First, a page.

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Home / Consumer Finance / Year-End Financial Checklist
Year-End Financial Checklist

Year-End Financial Checklist

A key task you shouldn’t neglect amid the December bustle is to run through a financial checklist to make sure you’re getting the best tax breaks out of your investments and that you’re set up to start the New Year in good financial shape.

December is a month filled with lists. People track presents to buy, holiday greetings to send or parties to attend.

But one of the most important checklists you should be making as the end of the year approaches is actually about your finances, because if you forget about certain deadlines, you may be missing out.

“Most Canadians know we get a benefit from our taxes, but nobody wants to pay more than they have to,” said Paul Shelestowsky, a senior wealth advisor with Meridian.

“By not going through the checklist, most people are leaving money on the table.”

Tax rules may change from one year to the next, but there are several things experts agree everyone should be aware of at year-end to make sure they’re entering the New Year in good financial health.

Tax-loss selling: If you have investments that have gone down in value and you don’t think will recover, you should consider selling them before the end of the year and using that loss to offset any capital gains that you had. That applies to losses you’ve had in the same calendar year, or up to three years back. But pay attention to the currency you used to buy your investment in, to make sure you’re actually dealing with a loss, not a mistaken capital gain, said Jamie Golombek, managing director of tax and estate planning with CIBC in Toronto.

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Registered Retirement Savings Plans: While you typically have until the end of February to top up your RRSP contributions, when you turn 71, you have to convert your RRSP into a Registered Retirement Income Fund, or a RRIF, by the end of that year. So if you’ve turned 71 and want to make a final RRSP contribution, you need to make it before December 31. If, on the other hand, you have to make a withdrawal from your RRSP or need money from your RRIF, you should try to delay making a move until January so that you won’t have to pay the tax until April of the following year.

Registered Education Savings Plans: Unlike RRSPs, which allow for contributions until late February, the deadline to contribute to RESPs is December 31st. You can catch up on unused contribution room, but only one year at a time. It’s important to make your contributions before the New Year, Shelestowsky says, because if you miss the deadline, those rules make it a lot harder to catch up.

Tax-Free Savings Accounts: It’s always a good idea to think about the rules around any savings vehicle to make sure you’re getting the most out of it. If you need to take money out of your TFSA, for instance, think about doing that in December instead of waiting for January. As Golombek notes, you can repay your withdrawals beginning the following calendar year, so if you took out $25,000 from your TFSA to buy a car in January, you wouldn’t be able to put it back in until the next January. If you took it out in December, however, you could put it back in the following month if you happen to run into some money.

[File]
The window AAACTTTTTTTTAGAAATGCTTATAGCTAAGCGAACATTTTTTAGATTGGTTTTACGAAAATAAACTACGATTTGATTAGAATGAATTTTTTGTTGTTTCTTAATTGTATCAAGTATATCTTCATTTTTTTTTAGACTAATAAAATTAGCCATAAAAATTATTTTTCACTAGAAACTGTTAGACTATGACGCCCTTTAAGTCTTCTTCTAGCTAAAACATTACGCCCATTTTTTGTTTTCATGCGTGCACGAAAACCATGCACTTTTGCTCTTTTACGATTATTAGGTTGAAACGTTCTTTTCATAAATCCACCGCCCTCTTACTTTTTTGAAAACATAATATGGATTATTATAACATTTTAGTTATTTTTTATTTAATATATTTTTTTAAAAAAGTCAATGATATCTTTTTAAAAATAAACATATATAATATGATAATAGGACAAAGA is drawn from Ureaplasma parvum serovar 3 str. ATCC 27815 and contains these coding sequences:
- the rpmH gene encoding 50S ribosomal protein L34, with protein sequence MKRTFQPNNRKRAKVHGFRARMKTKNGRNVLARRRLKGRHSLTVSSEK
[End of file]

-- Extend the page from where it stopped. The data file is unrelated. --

Payments: There are certain payments that have to be made by the end of the year, including interest expense on money borrowed to buy investments or for business and spousal support, as well as medical and childcare expenses.

Charity: If you want to get a donation receipt for the current year, you’ve got to make that charitable donation by the end of that year. That applies to regular cash donations, but Golombek says December is also a good opportunity to look at the winners in your portfolio and think about whether you may want to donate those to charity and save some tax along the way. “Right now is when we think of tax-loss selling, (but there’s also what) I sometimes call ‘tax-gain donating,’ because there’s a special rule that says if you give appreciated shares or provincial funds to charity, not only do you get a receipt for the fair market value, but you pay no capital gains tax on that appreciation,” he said.

Specific Changes: Tax breaks can change from year to year, so it’s important to stay current. At the end of 2015 in Canada, for instance, proposed changes by the new Liberal government mean those earning between $45,000 to $90,000 a year may want to defer bonuses or wait to realize some gains until 2016 because tax brackets for middle-earners are expected to be cut. If you’re earning more than $200,000, you’ll likely see a tax increase in 2016, so you should take as much income as you can before December 31 to avoid paying more tax on that money.

Everyone’s situation is different, so some of the items on the checklist may not apply to you. What’s crucial, experts say, is to take the time to go through a financial checklist as the end of the year approaches, to make sure you know where your finances stand and what changes may be coming that you can take advantage of.

“By looking at it at the end of each year, you’re kind of prepped for the coming changes for the next year,” said Shelestowsky.

“It’s not so much that people would get penalized, it’s more that they’re missing out on opportunities to pay less. ”

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